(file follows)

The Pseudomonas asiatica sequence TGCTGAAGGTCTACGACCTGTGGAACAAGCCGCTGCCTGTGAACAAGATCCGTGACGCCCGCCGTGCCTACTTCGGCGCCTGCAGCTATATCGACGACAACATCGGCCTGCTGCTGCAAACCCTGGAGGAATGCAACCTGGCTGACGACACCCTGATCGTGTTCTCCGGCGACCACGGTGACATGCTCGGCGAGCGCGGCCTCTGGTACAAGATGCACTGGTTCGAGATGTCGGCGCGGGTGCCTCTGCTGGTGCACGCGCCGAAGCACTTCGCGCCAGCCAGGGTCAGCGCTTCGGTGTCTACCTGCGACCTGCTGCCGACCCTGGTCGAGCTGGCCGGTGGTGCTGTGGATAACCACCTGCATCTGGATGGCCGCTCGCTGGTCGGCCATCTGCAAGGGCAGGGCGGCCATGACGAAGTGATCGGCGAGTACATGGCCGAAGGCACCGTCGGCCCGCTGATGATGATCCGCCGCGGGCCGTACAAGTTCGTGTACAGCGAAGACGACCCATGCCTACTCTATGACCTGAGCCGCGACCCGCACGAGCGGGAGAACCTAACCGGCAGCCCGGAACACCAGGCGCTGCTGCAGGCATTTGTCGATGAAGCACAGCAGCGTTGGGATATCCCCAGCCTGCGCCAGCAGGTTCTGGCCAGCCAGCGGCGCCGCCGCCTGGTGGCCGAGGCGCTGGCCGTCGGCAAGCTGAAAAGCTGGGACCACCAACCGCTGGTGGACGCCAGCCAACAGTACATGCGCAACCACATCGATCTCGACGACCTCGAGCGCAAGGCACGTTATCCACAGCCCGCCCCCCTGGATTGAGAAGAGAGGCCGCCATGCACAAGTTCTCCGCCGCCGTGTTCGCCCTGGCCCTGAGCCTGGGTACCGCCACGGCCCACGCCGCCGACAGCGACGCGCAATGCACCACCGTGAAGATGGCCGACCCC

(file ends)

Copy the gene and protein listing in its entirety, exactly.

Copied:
The Pseudomonas asiatica sequence TGCTGAAGGTCTACGACCTGTGGAACAAGCCGCTGCCTGTGAACAAGATCCGTGACGCCCGCCGTGCCTACTTCGGCGCCTGCAGCTATATCGACGACAACATCGGCCTGCTGCTGCAAACCCTGGAGGAATGCAACCTGGCTGACGACACCCTGATCGTGTTCTCCGGCGACCACGGTGACATGCTCGGCGAGCGCGGCCTCTGGTACAAGATGCACTGGTTCGAGATGTCGGCGCGGGTGCCTCTGCTGGTGCACGCGCCGAAGCACTTCGCGCCAGCCAGGGTCAGCGCTTCGGTGTCTACCTGCGACCTGCTGCCGACCCTGGTCGAGCTGGCCGGTGGTGCTGTGGATAACCACCTGCATCTGGATGGCCGCTCGCTGGTCGGCCATCTGCAAGGGCAGGGCGGCCATGACGAAGTGATCGGCGAGTACATGGCCGAAGGCACCGTCGGCCCGCTGATGATGATCCGCCGCGGGCCGTACAAGTTCGTGTACAGCGAAGACGACCCATGCCTACTCTATGACCTGAGCCGCGACCCGCACGAGCGGGAGAACCTAACCGGCAGCCCGGAACACCAGGCGCTGCTGCAGGCATTTGTCGATGAAGCACAGCAGCGTTGGGATATCCCCAGCCTGCGCCAGCAGGTTCTGGCCAGCCAGCGGCGCCGCCGCCTGGTGGCCGAGGCGCTGGCCGTCGGCAAGCTGAAAAGCTGGGACCACCAACCGCTGGTGGACGCCAGCCAACAGTACATGCGCAACCACATCGATCTCGACGACCTCGAGCGCAAGGCACGTTATCCACAGCCCGCCCCCCTGGATTGAGAAGAGAGGCCGCCATGCACAAGTTCTCCGCCGCCGTGTTCGCCCTGGCCCTGAGCCTGGGTACCGCCACGGCCCACGCCGCCGACAGCGACGCGCAATGCACCACCGTGAAGATGGCCGACCCC